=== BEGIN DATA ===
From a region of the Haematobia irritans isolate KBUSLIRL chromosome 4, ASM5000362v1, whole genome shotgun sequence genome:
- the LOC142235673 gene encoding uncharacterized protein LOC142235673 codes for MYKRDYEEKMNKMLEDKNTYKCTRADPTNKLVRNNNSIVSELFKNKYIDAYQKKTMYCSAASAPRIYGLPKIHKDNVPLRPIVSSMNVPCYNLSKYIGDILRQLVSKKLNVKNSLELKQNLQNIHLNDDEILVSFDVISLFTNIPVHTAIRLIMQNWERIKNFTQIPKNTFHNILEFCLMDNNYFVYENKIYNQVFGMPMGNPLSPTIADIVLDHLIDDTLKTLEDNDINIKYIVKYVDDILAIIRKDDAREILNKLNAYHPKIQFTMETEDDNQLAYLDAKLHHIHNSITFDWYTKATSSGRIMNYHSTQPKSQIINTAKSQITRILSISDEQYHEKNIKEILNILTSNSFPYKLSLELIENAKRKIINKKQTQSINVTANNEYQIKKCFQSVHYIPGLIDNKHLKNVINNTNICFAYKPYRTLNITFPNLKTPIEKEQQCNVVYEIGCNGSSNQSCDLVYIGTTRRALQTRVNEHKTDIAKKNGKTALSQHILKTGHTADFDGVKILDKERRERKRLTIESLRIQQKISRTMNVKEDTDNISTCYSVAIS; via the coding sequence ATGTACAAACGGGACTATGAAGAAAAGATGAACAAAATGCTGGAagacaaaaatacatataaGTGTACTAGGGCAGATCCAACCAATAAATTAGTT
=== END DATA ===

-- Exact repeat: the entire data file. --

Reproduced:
From a region of the Haematobia irritans isolate KBUSLIRL chromosome 4, ASM5000362v1, whole genome shotgun sequence genome:
- the LOC142235673 gene encoding uncharacterized protein LOC142235673 codes for MYKRDYEEKMNKMLEDKNTYKCTRADPTNKLVRNNNSIVSELFKNKYIDAYQKKTMYCSAASAPRIYGLPKIHKDNVPLRPIVSSMNVPCYNLSKYIGDILRQLVSKKLNVKNSLELKQNLQNIHLNDDEILVSFDVISLFTNIPVHTAIRLIMQNWERIKNFTQIPKNTFHNILEFCLMDNNYFVYENKIYNQVFGMPMGNPLSPTIADIVLDHLIDDTLKTLEDNDINIKYIVKYVDDILAIIRKDDAREILNKLNAYHPKIQFTMETEDDNQLAYLDAKLHHIHNSITFDWYTKATSSGRIMNYHSTQPKSQIINTAKSQITRILSISDEQYHEKNIKEILNILTSNSFPYKLSLELIENAKRKIINKKQTQSINVTANNEYQIKKCFQSVHYIPGLIDNKHLKNVINNTNICFAYKPYRTLNITFPNLKTPIEKEQQCNVVYEIGCNGSSNQSCDLVYIGTTRRALQTRVNEHKTDIAKKNGKTALSQHILKTGHTADFDGVKILDKERRERKRLTIESLRIQQKISRTMNVKEDTDNISTCYSVAIS; via the coding sequence ATGTACAAACGGGACTATGAAGAAAAGATGAACAAAATGCTGGAagacaaaaatacatataaGTGTACTAGGGCAGATCCAACCAATAAATTAGTT